Wednesday, June 2, 2010

Strategy: Rhyme

Rhyme is a special instance of sound repetition. It is a stylistic device that I find really appealing, and it is widely used in medieval Latin. In classical Latin, however, it is something that is positively avoided, almost as if the Romans found it in bad taste. I'm not sure why that is - given all the different kinds of word play and sound play that you can find in the Roman use of Latin, the near-absence of rhyme is something that has always surprised me. The Middle Ages more than make up for this, however, with all kinds of rhyming proverbs and poems!

There are actually different types of rhyme, ranging from perfect rhyme, to various forms of near rhyme. Perfect rhyme means that the final stressed syllable contains the same vowel, with identical vowels and consonants following that final stressed vowel.

You have near rhyme if some but not all of these conditions prevail because of differences in stress, differences in the exact vowel, differences in the exact consonants, differences in stress, etc.

Here is an example of a perfect rhyme with the final sound string "ernum" ("e" is the final stressed vowel): Vivat in aeternum, qui dat mihi dulce Falernum!

Here is an example of a perfect rhyme with the final sound string "atur" ("a" is the final stressed vowel): Verbum laudatur, si factum tale sequatur.

As you can see, Latin lends itself to many types of what are called "grammatical rhyme" where the word formation itself leads to specific patterns of sounds at the ends of words. Because of these grammatical rhymes in Latin, even if you have just a small vocabulary you can make lots of rhyming pairs. Any word that has a polysyllabic ending offers you a chance to make a rhyme. For example, all these first conjugation verbs rhyme in the first-person plural form: amamus, vocamus, putamus, navigamus, etc. etc.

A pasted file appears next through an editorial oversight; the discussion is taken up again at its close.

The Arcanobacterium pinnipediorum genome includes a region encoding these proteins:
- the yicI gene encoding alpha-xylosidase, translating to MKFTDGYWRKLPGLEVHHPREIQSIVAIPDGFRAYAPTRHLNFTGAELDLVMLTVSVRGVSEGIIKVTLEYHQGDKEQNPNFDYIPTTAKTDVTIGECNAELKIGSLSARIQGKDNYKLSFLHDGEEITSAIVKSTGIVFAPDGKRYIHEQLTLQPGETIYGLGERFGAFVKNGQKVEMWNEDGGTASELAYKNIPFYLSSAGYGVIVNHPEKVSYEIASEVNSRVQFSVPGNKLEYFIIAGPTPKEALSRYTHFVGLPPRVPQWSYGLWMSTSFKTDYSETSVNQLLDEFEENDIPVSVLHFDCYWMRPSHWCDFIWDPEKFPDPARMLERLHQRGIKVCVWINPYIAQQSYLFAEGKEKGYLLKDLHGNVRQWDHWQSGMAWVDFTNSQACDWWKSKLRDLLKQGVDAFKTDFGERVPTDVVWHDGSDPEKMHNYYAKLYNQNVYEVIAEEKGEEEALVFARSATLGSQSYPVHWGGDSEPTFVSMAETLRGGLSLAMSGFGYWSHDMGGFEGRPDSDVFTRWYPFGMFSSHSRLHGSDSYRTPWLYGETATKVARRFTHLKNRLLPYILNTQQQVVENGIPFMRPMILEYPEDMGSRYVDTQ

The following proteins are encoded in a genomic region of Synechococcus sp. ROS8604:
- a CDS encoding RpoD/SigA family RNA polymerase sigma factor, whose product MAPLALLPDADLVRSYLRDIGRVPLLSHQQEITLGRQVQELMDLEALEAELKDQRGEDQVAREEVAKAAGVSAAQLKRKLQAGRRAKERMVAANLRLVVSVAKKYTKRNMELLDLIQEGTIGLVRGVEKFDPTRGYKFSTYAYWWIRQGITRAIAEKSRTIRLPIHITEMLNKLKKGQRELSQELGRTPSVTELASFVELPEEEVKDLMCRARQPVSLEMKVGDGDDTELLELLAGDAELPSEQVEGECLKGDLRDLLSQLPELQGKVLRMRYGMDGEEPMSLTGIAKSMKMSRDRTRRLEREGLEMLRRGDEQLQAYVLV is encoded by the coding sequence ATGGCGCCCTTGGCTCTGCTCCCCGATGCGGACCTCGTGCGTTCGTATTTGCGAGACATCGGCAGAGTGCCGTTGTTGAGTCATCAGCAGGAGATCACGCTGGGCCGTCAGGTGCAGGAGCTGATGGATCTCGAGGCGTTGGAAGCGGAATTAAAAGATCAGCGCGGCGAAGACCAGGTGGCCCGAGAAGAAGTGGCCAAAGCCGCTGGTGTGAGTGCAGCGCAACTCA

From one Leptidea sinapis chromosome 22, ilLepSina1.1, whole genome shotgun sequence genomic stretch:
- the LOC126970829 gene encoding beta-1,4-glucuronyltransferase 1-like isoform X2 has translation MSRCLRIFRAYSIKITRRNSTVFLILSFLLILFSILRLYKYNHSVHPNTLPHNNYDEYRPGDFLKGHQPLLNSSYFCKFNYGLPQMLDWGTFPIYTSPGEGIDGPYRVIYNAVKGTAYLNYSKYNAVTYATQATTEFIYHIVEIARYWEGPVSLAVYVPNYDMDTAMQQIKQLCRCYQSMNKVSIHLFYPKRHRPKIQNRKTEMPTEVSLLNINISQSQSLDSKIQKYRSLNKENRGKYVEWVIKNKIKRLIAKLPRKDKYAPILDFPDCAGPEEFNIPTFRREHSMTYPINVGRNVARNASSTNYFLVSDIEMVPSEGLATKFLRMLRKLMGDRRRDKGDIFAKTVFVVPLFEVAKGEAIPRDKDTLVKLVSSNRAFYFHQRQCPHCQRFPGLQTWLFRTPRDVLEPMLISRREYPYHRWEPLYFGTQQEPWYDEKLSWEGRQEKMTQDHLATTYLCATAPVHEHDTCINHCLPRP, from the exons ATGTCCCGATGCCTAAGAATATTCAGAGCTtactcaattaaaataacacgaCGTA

For an example of imperfect rhyme, consider this saying: Non omnis pugnat, minitans qui fortia clamat. The stress is not on the final syllable of pugnat and clamat, but they do both end with the sound -at. This is the weakest kind of rhyme, but it still provides a kind of verbal echo. If these were the first-person plural forms, they would be perfect rhymes (pugnamus-clamamus) but since the third-person singular form of the verb does not have a polysyllabic ending, you have only near rhyme here.

In one of my vocabulary challenge responses, I used the near rhyme of repletum and quietem; you can see the results here if you are curious. In this example of near rhyme, the final stressed syllable is the same ("et"), but the subsequent syllable is not identical ("um" v. "em").

Also, remember that medieval Latin had a pronunciation that differs from classical Roman pronunciation. Perhaps most importantly, the diphthongs "ae" and "oe" were pronounced "e" as you can see in these rhymes: Nunquam dives erit, multum qui ludere quaerit (quaerit rhymes with erit), and Ex magna cena stomacho fit maxima poena (poena rhymes with cena).

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Do you have some good strategies for doing the Vocabulary Challenge in Latin? Share your ideas here! Here are some strategies that I've used in writing my responses.

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